23 May 2019 in Health
A fever may make you feel unwell, but it’s an important part of your body’s defence against infection. The rise in temperature helps your immune system to fight a bacteria or a virus more effectively.
So, what are the possible causes of fever in adults? And when is it necessary to take time off work when you have a fever?
A temperature over 100.4°F or 38°C is considered a fever.
But there are many non-infectious conditions which can cause a fever, such as inflammatory diseases like arthritis. Certain medications are also known to cause fever.
It depends on the cause of the fever. Generally, if your fever is due to an infection that can be spread from one person to another, you will be contagious. But not all infectious diseases are contagious.
Fever caused by a non-infectious condition or medication is not contagious.
If your fever is caused by an infection you may be contagious. How long you are contagious for will depend on the type of infection.
The flu, for example, is most easily spread from the first day you start experiencing symptoms and for about three to seven days afterwards.
Gastroenteritis is a very contagious illness which can cause fever, vomiting and diarrhoea. It is recommended that you stay home until you have been symptom-free for at least 48 hours to avoid the spread of infection.
It is also common for some infections to make you contagious before you even start to feel ill.
The risk of spreading the illness is higher if you work closely with others. To help stop the spread of infection, avoid unnecessary contact with people until you are no longer contagious.
In the case of flu, the Centers for Disease Control and Prevention (CDC) recommends you stay at home until you have not had a fever for at least 24 hours (except to get medical care or other necessities.)
This is particularly important if you work with individuals who are more likely to develop complications from the flu. They include older adults, infants, and people with weakened immune systems.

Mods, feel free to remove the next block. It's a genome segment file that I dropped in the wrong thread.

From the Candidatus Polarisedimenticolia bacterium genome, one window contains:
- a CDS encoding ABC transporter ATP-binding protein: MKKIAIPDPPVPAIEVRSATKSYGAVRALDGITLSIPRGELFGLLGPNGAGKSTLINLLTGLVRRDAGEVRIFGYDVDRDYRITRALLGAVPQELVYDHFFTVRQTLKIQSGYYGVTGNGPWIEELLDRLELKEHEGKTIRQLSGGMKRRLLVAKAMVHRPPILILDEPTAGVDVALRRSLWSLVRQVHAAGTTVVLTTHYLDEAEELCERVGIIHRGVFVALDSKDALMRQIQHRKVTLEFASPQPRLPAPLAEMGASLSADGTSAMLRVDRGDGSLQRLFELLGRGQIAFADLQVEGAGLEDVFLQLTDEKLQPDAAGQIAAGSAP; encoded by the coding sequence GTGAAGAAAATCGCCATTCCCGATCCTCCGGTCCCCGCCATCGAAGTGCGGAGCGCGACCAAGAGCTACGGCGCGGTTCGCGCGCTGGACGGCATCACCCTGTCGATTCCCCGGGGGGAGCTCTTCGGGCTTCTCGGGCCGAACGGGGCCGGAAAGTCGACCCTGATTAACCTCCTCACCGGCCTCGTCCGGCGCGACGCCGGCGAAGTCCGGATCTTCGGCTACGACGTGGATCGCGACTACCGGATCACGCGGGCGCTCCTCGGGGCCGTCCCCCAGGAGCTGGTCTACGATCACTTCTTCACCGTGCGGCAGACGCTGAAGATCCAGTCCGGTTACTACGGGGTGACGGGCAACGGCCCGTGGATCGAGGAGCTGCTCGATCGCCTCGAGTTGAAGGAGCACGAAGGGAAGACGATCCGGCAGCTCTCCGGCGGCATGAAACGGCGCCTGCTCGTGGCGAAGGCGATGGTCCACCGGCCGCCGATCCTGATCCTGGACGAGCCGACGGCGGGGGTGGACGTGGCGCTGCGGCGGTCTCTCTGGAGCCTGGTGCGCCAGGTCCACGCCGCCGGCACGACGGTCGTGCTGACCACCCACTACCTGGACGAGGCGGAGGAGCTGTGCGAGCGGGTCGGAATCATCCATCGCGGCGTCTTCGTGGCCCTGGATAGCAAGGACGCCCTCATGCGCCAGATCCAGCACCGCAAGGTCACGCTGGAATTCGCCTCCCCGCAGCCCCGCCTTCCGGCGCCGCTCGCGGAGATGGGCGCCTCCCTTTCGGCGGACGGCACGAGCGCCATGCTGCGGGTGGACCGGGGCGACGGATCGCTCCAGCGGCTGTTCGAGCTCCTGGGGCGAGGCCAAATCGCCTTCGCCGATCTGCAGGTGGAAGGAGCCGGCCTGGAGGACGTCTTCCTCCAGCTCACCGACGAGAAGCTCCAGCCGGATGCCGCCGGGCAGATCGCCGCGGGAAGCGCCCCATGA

In addition to being contagious, you might find it difficult to work productively when you are ill. In this case, it is worth staying at home until you feel better.
If you are ever in doubt about staying at home, check your work’s sick leave policy.
Most fevers will usually improve on their own within a few days, but there are steps you can take to ease any discomfort, including:
You should seek medical attention if you:
Speak to your doctor if you have a fever and you have new or worsening symptoms such as a rash, stiff neck, shortness of breath, heart palpitations or chest pains.
You should seek immediate medical attention if you develop a fever and suffer from certain underlying health conditions like chronic lung disease, heart disease or diabetes. If you suffer from an underlying condition and are worried about a fever, see your doctor for advice.
Likewise, seek immediate medical help if you have a fever and a weakened immune system - for example, due to immunosuppressant medications like methotrexate or regular steroids, treatment for cancer, or if you are HIV positive.
A fever is often a sign that your body is fighting an infection. While this is a beneficial response, it may mean that you are contagious. If you’re worried about spreading an infection like the flu, you may want to avoid unnecessary contact with other people while you're infectious.
Some illnesses that cause fever may leave you feeling exhausted and make it difficult to function at work. If this is true for you, stay in bed and get plenty of rest until you feel better.
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Mayoclinic.org. Fever - Symptoms and causes. 2019. Cited 14 May 2019.
MedicineNet.com. Are You Too Sick to Work or Go to School?. 2019. Cited 14 May 2019.
Healthline.com. 12 Tips for Flu Recovery: Stay Home, Hydrate, Sleep and More. 2019. Cited 14 May 2019.
Cdc.gov. Flu Symptoms & Complications. 2019. Cited 20 May 2019.
Important: Our website provides useful information but is not a substitute for medical advice. You should always seek the advice of your doctor when making decisions about your health.